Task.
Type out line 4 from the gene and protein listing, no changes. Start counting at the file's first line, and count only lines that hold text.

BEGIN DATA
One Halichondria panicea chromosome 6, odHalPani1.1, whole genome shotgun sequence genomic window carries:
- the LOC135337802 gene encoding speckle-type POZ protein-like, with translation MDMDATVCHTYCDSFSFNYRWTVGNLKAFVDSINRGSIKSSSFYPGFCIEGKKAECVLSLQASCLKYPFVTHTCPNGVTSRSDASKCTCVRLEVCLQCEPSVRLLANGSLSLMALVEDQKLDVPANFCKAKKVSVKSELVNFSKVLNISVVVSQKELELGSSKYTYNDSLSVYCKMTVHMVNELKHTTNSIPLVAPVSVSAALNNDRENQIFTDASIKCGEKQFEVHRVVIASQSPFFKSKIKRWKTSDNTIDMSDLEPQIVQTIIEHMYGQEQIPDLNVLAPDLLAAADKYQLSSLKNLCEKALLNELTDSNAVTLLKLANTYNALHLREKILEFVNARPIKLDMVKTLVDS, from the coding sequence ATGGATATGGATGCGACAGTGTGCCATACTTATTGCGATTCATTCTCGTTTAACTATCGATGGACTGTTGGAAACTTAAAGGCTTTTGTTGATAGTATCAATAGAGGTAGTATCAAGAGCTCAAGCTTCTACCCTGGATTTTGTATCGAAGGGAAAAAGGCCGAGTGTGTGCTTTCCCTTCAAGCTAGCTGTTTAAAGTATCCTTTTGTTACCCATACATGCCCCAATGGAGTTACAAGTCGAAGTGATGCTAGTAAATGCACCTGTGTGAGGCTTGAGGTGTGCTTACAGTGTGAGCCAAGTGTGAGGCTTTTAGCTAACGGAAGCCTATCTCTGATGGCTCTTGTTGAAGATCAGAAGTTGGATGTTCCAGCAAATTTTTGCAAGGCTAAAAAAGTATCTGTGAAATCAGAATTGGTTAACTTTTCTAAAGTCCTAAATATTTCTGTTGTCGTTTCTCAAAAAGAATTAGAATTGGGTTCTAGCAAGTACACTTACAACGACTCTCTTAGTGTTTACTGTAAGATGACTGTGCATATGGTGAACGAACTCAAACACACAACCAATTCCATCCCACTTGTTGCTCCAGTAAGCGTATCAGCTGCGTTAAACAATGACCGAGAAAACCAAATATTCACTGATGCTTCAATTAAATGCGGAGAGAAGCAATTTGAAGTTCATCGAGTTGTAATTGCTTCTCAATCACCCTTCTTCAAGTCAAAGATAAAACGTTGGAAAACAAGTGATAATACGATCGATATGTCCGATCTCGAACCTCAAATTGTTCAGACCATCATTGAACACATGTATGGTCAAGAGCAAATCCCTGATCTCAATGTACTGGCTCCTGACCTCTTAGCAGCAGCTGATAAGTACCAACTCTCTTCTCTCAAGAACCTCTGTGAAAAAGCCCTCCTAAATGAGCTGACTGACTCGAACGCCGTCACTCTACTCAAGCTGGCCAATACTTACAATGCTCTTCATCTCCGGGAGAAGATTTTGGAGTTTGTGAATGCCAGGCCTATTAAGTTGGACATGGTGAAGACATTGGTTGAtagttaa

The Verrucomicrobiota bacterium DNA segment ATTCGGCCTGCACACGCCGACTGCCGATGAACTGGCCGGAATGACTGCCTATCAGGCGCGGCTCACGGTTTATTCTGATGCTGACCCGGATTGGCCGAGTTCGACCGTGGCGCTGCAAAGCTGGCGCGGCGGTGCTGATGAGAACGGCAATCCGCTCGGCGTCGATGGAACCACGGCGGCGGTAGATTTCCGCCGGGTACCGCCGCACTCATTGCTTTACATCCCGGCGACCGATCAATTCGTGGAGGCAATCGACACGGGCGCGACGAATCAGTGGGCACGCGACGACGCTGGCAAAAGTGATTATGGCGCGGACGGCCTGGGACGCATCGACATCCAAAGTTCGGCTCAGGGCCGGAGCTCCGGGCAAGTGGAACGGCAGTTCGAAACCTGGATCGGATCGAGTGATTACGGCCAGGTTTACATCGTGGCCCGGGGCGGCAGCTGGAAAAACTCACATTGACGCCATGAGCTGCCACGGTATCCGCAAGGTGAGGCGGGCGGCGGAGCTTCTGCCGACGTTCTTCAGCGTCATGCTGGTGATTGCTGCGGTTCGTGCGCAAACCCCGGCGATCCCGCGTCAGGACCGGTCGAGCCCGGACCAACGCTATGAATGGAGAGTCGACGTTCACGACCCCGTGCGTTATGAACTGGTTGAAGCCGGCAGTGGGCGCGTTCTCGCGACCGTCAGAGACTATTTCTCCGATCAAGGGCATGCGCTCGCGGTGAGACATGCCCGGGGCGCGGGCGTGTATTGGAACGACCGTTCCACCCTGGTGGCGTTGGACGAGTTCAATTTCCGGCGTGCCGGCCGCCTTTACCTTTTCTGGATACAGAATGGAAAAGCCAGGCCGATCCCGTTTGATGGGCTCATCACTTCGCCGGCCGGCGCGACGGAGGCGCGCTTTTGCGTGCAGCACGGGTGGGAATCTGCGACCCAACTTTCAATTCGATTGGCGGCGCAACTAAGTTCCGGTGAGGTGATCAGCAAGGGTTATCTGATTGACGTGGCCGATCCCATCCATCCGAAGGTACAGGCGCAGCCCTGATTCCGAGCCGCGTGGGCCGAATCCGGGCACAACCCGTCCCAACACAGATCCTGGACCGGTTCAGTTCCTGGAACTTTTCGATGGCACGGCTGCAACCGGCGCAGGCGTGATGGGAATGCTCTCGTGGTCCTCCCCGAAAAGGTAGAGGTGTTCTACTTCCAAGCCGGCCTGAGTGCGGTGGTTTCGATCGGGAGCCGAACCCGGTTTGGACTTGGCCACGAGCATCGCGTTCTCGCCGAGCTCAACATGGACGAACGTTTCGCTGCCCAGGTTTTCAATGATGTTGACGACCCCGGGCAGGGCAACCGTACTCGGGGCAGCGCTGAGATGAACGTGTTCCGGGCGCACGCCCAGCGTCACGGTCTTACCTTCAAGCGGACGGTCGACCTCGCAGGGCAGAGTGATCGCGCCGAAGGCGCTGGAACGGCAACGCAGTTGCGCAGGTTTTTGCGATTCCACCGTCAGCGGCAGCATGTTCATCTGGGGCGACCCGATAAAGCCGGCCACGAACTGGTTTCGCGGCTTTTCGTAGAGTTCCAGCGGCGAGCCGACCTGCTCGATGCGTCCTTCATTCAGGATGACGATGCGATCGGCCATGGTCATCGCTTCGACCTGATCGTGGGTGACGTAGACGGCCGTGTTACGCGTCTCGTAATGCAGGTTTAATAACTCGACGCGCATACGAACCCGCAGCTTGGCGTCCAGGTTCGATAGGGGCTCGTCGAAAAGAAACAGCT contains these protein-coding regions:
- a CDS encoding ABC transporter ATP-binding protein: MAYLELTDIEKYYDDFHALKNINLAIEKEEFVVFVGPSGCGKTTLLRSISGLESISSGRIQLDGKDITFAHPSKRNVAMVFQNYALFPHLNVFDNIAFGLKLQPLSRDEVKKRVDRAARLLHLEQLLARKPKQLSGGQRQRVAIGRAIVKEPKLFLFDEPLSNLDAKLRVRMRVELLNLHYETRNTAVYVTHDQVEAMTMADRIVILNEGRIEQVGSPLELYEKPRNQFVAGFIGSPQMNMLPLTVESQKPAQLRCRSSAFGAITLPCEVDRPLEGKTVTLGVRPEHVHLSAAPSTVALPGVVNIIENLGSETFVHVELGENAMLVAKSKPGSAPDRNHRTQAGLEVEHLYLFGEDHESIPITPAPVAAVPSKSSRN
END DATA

- a CDS encoding ABC transporter ATP-binding protein: MAYLELTDIEKYYDDFHALKNINLAIEKEEFVVFVGPSGCGKTTLLRSISGLESISSGRIQLDGKDITFAHPSKRNVAMVFQNYALFPHLNVFDNIAFGLKLQPLSRDEVKKRVDRAARLLHLEQLLARKPKQLSGGQRQRVAIGRAIVKEPKLFLFDEPLSNLDAKLRVRMRVELLNLHYETRNTAVYVTHDQVEAMTMADRIVILNEGRIEQVGSPLELYEKPRNQFVAGFIGSPQMNMLPLTVESQKPAQLRCRSSAFGAITLPCEVDRPLEGKTVTLGVRPEHVHLSAAPSTVALPGVVNIIENLGSETFVHVELGENAMLVAKSKPGSAPDRNHRTQAGLEVEHLYLFGEDHESIPITPAPVAAVPSKSSRN